Few gi-.i'arns come in all possible »hades
a t com !—liious of colors, and as they are
neid ' ; lb» eheerful price of $1.60 tbo yard,
ar .ot miy finer than split silk,” but more
,j»tiy and far more chic.
K lfiy cJ m s
a b ly l a A d r a a r e .
He was a belated citizen going home. A j
he turned into High street from Becnbien e
pedestrian suddenly confront-* him and
s a id :
"Mister, if you would please be so kind al
to tell me what time it is, I’d be”-----
"Just striking one I” was the reply, as ths
belated shot out with his right and knocked
the fellow into the gutter.
The victim crawled out after a period of
inactivity, gathered up a big ball of enow
for his noee to bleed on, and muttered to hin>
“ Wasn't I In luck that it wasn’t Just strik­
ing leven or twelve !”—Detroit Free Press,
Only Wanted Rnongh.
Not long since a buxom, newly arrived
daughter of Erin found herself the only pa»
senger on a steamboat whose dock adjoins s
slip from wbick rowboats are hired. Just
as the lines were about to be cast off she ap
proacbed the mate of the steamboat, and,
with artle a politeness, exclaimed : “ Ah,
sur ye neoln't take me in this big boat
Wan av tbim small wans will do."
The official was so surprised at this thought
fulness that his eyes got as big es saucers,
and be walked away in silence, not daring tc
give expression to the words his tongue would
»'tfm/r —V»w VfjrW EVpning Qun
— An excellent furniture pollen is or
equal parts of shellac varnish, linseed
oil and spirits of wine.
— For a scald or burn apply immedi­
ately pulverized charcoal and oil.
Lamp oil will do, but linseed is bet­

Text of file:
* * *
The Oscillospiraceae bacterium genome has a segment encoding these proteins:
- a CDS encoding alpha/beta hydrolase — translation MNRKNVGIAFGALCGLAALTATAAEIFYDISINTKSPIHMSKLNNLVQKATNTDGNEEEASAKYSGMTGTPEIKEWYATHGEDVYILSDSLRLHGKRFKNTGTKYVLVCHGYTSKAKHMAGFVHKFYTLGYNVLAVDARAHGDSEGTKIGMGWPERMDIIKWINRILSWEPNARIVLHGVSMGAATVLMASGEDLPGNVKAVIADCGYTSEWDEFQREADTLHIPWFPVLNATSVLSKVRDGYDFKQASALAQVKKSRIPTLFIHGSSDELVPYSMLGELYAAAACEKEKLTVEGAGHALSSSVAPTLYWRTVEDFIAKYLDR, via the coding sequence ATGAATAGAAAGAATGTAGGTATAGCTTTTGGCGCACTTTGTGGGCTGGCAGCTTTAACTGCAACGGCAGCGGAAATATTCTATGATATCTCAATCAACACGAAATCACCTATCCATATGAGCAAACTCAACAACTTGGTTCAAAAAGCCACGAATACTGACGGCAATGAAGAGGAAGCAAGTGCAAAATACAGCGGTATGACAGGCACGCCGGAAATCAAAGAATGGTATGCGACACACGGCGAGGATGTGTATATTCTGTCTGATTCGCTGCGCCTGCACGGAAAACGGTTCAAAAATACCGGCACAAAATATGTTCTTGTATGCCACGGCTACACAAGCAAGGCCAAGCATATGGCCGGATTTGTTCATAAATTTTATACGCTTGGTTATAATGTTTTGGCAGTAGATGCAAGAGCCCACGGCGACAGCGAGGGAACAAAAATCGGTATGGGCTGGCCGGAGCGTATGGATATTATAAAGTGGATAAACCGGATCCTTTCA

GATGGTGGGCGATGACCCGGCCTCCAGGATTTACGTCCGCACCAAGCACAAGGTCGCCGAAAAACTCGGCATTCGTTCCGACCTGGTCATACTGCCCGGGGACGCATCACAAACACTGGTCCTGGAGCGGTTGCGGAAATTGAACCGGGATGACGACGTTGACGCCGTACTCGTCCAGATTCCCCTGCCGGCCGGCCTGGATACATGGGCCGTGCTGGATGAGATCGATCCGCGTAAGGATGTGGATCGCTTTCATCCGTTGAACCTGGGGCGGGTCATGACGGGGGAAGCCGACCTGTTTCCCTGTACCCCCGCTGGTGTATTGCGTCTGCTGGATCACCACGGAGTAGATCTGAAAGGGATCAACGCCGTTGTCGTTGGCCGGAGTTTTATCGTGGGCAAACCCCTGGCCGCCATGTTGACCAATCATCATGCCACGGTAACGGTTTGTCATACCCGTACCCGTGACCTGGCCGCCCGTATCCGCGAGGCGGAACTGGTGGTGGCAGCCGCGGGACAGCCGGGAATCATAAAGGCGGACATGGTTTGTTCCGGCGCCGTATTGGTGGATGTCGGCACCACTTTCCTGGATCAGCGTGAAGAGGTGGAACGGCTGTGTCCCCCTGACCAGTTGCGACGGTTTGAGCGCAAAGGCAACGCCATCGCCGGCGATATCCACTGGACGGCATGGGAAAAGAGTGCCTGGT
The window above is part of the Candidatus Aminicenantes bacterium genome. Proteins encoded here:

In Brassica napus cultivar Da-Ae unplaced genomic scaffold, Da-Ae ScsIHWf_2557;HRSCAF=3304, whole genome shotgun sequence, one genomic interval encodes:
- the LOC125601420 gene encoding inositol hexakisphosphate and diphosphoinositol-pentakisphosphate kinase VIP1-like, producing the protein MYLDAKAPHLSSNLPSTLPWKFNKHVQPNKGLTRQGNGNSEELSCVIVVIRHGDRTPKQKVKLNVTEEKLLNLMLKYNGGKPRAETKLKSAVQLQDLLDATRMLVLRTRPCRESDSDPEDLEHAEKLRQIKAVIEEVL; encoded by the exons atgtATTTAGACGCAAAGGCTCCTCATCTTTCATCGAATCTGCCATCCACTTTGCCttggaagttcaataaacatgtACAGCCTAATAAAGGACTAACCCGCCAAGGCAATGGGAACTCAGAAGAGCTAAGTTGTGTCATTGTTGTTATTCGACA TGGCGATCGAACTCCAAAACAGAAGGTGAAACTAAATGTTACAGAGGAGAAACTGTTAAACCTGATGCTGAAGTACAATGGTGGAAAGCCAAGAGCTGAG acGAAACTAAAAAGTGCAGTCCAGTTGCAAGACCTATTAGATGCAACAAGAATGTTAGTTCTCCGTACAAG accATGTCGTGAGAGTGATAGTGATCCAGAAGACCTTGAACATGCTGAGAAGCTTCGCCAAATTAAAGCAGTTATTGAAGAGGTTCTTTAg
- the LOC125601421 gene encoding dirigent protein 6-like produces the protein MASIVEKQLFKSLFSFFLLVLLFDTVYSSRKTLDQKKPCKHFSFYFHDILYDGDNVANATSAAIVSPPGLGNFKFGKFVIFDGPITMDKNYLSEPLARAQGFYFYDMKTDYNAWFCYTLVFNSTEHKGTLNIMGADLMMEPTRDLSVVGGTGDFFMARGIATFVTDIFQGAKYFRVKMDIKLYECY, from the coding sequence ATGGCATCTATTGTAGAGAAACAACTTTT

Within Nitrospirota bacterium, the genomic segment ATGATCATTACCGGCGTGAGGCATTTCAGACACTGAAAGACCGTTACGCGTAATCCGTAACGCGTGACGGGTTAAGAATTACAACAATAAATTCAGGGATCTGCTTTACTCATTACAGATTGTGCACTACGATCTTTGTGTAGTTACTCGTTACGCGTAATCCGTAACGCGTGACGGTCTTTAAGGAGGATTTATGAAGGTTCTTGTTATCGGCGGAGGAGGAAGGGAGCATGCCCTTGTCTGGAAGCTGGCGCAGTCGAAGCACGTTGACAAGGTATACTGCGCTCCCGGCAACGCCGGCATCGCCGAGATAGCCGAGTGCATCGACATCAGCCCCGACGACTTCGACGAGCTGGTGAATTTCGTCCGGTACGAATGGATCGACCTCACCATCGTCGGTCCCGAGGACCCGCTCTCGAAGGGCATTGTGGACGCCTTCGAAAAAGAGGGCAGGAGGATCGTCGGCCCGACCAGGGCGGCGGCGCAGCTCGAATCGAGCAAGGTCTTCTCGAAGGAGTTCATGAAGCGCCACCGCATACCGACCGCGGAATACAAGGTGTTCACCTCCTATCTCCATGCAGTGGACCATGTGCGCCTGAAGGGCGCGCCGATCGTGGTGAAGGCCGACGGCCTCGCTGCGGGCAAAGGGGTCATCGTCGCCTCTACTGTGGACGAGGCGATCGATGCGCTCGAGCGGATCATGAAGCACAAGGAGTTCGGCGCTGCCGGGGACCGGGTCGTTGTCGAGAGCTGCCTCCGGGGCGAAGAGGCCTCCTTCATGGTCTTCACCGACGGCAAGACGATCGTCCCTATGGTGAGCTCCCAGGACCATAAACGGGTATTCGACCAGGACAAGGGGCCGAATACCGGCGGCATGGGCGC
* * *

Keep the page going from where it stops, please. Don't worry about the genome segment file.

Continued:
—A cloth saturated in kerosene and
dipped into whiting, for cleaning tin­
ware, is much better than any thing
else used.
NO 4
Address. OiurHic, Newberg, Oregon.
M, fen » o f Local and General Import A Brief Mention o f Matters of Gen ral
Gathered from All Sources for
Interest. -Note« OatSerod from
In a surpassingly beautiful and fertile little »sl'sy. twenty mile, from Portland.on
Home and Abroad.
the Benefit o f Our Readers.
the Portland and Willamette Valley Railroad, and near the Willamette river. I* to he
found one of the prettieat. moet enterprising, energetic and aspiring towns in the
State of Oregon—Newberg, Yamhill county. With good shipping facilities, by rail
Truckee talks of a toboggan slide.
Mrs. Grover Cleveland is in PniU-
and river, rich surrounding country, good school-*, good churches and especially on
Five cases of small-pox at Merced.
account of its favorable location as a fruit growing district, it is destined to fce what
Bakersfield is filled illi land spec- j The baseball learn at Sydney, Aus
San Jose and Santa Clara valley are to California.
tralia, is being lionize I.
Already the numerous small farms set to fruit, especially prunes, pears, p'ums ulators.
peaches and apples, attest the faith of the people in the fruit business. Some of these
Jersey City will not permit sparring
The bounty law of Sonoma count v
farms have already realized handsome profits to their owners. It lias long been known has been repealed.
txhibitions by noted pugilists.
that gome of the valleys of Western Oregon are esi>eciall.y adapted to the production
Mrs. Diss Debar, of “ spirit-pictures"
Ths Piute s are unlawfully trapping
of frui ; but. on account of the lack of transportation facilities necessary to provide a
fan*«, has been released from prison.
certain and sufficient market, it is only recently that Oregon fruit has been in active fish in Walker river.
Warner, N. H., with a population
demand. Now, however, that several transcontinental lines connect Oregon with
Twenly-five pioneers have just or­
of 1500, has not had a death in five
large districts of country where fruit can never be produced, the demand for it has ganized a society at San Diego.
ateadily increased, until now it far exceeds the supply. Newcomers to Oregon seem
Frozen meat is to be shipped from
more ready to realize the importance of the fruit business than the old residents, r■-
Natural gas has bean stiuck by the:
Kansas City to Sacramento.
pecially those who have known something about fruit raising in other places.
drillers at Thorold fjn I St. Charles.
One of the citizens of Newberg, Mr. C. K lluskin*. only a few years ago, came to
A recount of the ballots for sheri ff Canada.
thia state with a practical knowledge of fruit growing, and comprehending at a glance of Nevada county is to be bad.
Senator Beck docs not get any bet­
tile extremely favorable location, went to work, and to-day has as fine a fruit farm as